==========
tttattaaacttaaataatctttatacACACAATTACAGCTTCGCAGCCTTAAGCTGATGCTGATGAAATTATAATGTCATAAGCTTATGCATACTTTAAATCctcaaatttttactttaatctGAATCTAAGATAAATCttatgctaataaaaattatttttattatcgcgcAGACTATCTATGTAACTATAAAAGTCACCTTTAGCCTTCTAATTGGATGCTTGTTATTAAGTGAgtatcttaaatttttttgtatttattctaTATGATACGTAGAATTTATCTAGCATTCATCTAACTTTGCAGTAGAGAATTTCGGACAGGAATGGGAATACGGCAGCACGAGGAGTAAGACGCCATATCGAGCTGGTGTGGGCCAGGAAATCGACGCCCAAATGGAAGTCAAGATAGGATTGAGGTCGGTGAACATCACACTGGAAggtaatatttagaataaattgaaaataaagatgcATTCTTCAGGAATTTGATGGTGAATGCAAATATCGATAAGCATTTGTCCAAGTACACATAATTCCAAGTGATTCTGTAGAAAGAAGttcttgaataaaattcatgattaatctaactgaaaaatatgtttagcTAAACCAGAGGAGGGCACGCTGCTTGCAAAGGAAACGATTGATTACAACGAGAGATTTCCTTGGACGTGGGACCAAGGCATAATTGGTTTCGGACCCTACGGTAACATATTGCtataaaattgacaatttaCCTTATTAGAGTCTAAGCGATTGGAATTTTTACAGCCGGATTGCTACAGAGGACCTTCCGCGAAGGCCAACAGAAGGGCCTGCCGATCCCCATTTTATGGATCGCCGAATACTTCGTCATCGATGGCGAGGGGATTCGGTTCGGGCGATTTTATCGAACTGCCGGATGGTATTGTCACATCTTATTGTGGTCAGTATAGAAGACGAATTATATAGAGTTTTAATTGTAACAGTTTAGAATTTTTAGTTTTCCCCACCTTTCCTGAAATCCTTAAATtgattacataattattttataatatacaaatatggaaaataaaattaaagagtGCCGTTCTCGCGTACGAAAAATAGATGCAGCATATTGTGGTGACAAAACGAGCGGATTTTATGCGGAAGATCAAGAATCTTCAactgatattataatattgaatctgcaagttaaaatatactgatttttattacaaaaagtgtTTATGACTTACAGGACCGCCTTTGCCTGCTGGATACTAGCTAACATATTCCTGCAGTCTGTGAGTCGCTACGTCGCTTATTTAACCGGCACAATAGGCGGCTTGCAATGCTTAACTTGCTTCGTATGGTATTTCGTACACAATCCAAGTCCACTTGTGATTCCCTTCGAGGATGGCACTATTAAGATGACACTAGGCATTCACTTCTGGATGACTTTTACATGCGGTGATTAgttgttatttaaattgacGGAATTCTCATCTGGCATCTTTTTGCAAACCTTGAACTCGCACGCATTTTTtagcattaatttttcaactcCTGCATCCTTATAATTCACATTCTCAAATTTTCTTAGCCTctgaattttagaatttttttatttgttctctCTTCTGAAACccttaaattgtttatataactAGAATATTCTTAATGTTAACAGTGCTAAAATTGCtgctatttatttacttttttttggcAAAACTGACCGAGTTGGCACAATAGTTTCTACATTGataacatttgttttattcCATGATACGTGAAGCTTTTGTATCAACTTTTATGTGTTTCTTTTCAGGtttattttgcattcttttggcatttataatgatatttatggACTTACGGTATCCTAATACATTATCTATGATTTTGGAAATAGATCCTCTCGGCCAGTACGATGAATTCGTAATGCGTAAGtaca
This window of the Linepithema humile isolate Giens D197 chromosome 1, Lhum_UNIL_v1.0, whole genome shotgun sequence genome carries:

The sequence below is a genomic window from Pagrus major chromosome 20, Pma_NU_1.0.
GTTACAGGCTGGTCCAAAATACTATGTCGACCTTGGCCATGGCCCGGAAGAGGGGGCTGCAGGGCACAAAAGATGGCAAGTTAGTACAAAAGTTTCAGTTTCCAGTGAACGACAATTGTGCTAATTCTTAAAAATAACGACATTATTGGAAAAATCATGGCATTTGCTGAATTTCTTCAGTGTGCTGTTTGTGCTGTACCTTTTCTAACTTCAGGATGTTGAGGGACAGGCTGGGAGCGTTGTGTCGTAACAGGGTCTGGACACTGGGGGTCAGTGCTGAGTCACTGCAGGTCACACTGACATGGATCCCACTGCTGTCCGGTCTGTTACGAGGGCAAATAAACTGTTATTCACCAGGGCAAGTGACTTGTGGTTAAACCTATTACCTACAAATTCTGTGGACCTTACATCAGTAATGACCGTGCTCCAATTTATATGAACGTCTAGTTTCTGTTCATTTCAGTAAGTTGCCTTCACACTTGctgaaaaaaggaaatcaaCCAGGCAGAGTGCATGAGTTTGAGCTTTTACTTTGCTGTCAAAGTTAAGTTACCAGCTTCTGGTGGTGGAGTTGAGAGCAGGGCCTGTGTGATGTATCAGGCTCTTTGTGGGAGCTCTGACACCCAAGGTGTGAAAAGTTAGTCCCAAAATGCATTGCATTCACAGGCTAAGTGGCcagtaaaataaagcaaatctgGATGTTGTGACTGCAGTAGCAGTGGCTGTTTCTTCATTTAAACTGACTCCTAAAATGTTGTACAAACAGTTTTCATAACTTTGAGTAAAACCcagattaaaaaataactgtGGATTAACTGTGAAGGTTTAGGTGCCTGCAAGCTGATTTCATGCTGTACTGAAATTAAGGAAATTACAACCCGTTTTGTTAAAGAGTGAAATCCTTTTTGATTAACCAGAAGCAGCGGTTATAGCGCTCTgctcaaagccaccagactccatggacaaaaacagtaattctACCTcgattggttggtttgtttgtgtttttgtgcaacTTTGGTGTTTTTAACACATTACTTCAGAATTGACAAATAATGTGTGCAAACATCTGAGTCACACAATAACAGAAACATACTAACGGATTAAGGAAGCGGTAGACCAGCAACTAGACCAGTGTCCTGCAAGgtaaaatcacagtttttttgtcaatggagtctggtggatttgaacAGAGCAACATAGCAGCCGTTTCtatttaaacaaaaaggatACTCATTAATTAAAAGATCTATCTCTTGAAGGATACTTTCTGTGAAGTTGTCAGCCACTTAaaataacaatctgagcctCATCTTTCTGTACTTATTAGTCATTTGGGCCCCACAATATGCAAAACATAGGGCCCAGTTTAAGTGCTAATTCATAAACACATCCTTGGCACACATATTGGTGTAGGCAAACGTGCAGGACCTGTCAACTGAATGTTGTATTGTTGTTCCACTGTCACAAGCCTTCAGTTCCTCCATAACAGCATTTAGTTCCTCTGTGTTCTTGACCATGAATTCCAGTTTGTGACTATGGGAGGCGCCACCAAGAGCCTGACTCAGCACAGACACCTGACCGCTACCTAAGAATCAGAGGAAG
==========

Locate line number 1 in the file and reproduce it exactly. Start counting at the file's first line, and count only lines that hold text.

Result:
tttattaaacttaaataatctttatacACACAATTACAGCTTCGCAGCCTTAAGCTGATGCTGATGAAATTATAATGTCATAAGCTTATGCATACTTTAAATCctcaaatttttactttaatctGAATCTAAGATAAATCttatgctaataaaaattatttttattatcgcgcAGACTATCTATGTAACTATAAAAGTCACCTTTAGCCTTCTAATTGGATGCTTGTTATTAAGTGAgtatcttaaatttttttgtatttattctaTATGATACGTAGAATTTATCTAGCATTCATCTAACTTTGCAGTAGAGAATTTCGGACAGGAATGGGAATACGGCAGCACGAGGAGTAAGACGCCATATCGAGCTGGTGTGGGCCAGGAAATCGACGCCCAAATGGAAGTCAAGATAGGATTGAGGTCGGTGAACATCACACTGGAAggtaatatttagaataaattgaaaataaagatgcATTCTTCAGGAATTTGATGGTGAATGCAAATATCGATAAGCATTTGTCCAAGTACACATAATTCCAAGTGATTCTGTAGAAAGAAGttcttgaataaaattcatgattaatctaactgaaaaatatgtttagcTAAACCAGAGGAGGGCACGCTGCTTGCAAAGGAAACGATTGATTACAACGAGAGATTTCCTTGGACGTGGGACCAAGGCATAATTGGTTTCGGACCCTACGGTAACATATTGCtataaaattgacaatttaCCTTATTAGAGTCTAAGCGATTGGAATTTTTACAGCCGGATTGCTACAGAGGACCTTCCGCGAAGGCCAACAGAAGGGCCTGCCGATCCCCATTTTATGGATCGCCGAATACTTCGTCATCGATGGCGAGGGGATTCGGTTCGGGCGATTTTATCGAACTGCCGGATGGTATTGTCACATCTTATTGTGGTCAGTATAGAAGACGAATTATATAGAGTTTTAATTGTAACAGTTTAGAATTTTTAGTTTTCCCCACCTTTCCTGAAATCCTTAAATtgattacataattattttataatatacaaatatggaaaataaaattaaagagtGCCGTTCTCGCGTACGAAAAATAGATGCAGCATATTGTGGTGACAAAACGAGCGGATTTTATGCGGAAGATCAAGAATCTTCAactgatattataatattgaatctgcaagttaaaatatactgatttttattacaaaaagtgtTTATGACTTACAGGACCGCCTTTGCCTGCTGGATACTAGCTAACATATTCCTGCAGTCTGTGAGTCGCTACGTCGCTTATTTAACCGGCACAATAGGCGGCTTGCAATGCTTAACTTGCTTCGTATGGTATTTCGTACACAATCCAAGTCCACTTGTGATTCCCTTCGAGGATGGCACTATTAAGATGACACTAGGCATTCACTTCTGGATGACTTTTACATGCGGTGATTAgttgttatttaaattgacGGAATTCTCATCTGGCATCTTTTTGCAAACCTTGAACTCGCACGCATTTTTtagcattaatttttcaactcCTGCATCCTTATAATTCACATTCTCAAATTTTCTTAGCCTctgaattttagaatttttttatttgttctctCTTCTGAAACccttaaattgtttatataactAGAATATTCTTAATGTTAACAGTGCTAAAATTGCtgctatttatttacttttttttggcAAAACTGACCGAGTTGGCACAATAGTTTCTACATTGataacatttgttttattcCATGATACGTGAAGCTTTTGTATCAACTTTTATGTGTTTCTTTTCAGGtttattttgcattcttttggcatttataatgatatttatggACTTACGGTATCCTAATACATTATCTATGATTTTGGAAATAGATCCTCTCGGCCAGTACGATGAATTCGTAATGCGTAAGtaca